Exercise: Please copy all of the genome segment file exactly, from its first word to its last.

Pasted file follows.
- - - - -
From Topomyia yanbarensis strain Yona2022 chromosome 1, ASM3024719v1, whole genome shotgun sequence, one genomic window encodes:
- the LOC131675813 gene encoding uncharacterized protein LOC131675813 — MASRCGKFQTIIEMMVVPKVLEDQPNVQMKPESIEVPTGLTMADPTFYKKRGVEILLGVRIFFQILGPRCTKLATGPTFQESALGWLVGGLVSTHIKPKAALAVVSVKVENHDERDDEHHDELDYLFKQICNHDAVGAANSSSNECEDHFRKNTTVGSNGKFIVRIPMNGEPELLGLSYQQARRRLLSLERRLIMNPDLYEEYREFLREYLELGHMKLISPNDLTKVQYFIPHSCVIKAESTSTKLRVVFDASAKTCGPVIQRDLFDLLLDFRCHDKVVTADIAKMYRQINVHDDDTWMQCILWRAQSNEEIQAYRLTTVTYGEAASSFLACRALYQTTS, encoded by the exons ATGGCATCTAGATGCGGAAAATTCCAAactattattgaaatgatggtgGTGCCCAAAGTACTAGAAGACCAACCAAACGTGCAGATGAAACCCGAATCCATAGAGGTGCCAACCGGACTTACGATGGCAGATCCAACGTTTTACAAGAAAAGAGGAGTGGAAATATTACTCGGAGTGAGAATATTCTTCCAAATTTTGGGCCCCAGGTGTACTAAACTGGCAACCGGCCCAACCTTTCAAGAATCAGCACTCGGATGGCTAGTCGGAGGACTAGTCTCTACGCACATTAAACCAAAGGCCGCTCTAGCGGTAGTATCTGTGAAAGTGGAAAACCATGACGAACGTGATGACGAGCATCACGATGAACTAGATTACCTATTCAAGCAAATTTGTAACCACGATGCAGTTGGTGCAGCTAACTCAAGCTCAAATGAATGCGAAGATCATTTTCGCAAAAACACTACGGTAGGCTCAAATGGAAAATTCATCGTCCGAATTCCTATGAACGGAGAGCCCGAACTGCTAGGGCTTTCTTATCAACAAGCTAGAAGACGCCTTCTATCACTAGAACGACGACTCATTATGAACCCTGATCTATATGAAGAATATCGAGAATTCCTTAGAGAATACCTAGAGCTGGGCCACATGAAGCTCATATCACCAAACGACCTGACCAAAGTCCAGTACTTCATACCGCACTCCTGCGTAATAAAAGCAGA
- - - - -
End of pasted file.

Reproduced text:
From Topomyia yanbarensis strain Yona2022 chromosome 1, ASM3024719v1, whole genome shotgun sequence, one genomic window encodes:
- the LOC131675813 gene encoding uncharacterized protein LOC131675813 — MASRCGKFQTIIEMMVVPKVLEDQPNVQMKPESIEVPTGLTMADPTFYKKRGVEILLGVRIFFQILGPRCTKLATGPTFQESALGWLVGGLVSTHIKPKAALAVVSVKVENHDERDDEHHDELDYLFKQICNHDAVGAANSSSNECEDHFRKNTTVGSNGKFIVRIPMNGEPELLGLSYQQARRRLLSLERRLIMNPDLYEEYREFLREYLELGHMKLISPNDLTKVQYFIPHSCVIKAESTSTKLRVVFDASAKTCGPVIQRDLFDLLLDFRCHDKVVTADIAKMYRQINVHDDDTWMQCILWRAQSNEEIQAYRLTTVTYGEAASSFLACRALYQTTS, encoded by the exons ATGGCATCTAGATGCGGAAAATTCCAAactattattgaaatgatggtgGTGCCCAAAGTACTAGAAGACCAACCAAACGTGCAGATGAAACCCGAATCCATAGAGGTGCCAACCGGACTTACGATGGCAGATCCAACGTTTTACAAGAAAAGAGGAGTGGAAATATTACTCGGAGTGAGAATATTCTTCCAAATTTTGGGCCCCAGGTGTACTAAACTGGCAACCGGCCCAACCTTTCAAGAATCAGCACTCGGATGGCTAGTCGGAGGACTAGTCTCTACGCACATTAAACCAAAGGCCGCTCTAGCGGTAGTATCTGTGAAAGTGGAAAACCATGACGAACGTGATGACGAGCATCACGATGAACTAGATTACCTATTCAAGCAAATTTGTAACCACGATGCAGTTGGTGCAGCTAACTCAAGCTCAAATGAATGCGAAGATCATTTTCGCAAAAACACTACGGTAGGCTCAAATGGAAAATTCATCGTCCGAATTCCTATGAACGGAGAGCCCGAACTGCTAGGGCTTTCTTATCAACAAGCTAGAAGACGCCTTCTATCACTAGAACGACGACTCATTATGAACCCTGATCTATATGAAGAATATCGAGAATTCCTTAGAGAATACCTAGAGCTGGGCCACATGAAGCTCATATCACCAAACGACCTGACCAAAGTCCAGTACTTCATACCGCACTCCTGCGTAATAAAAGCAGA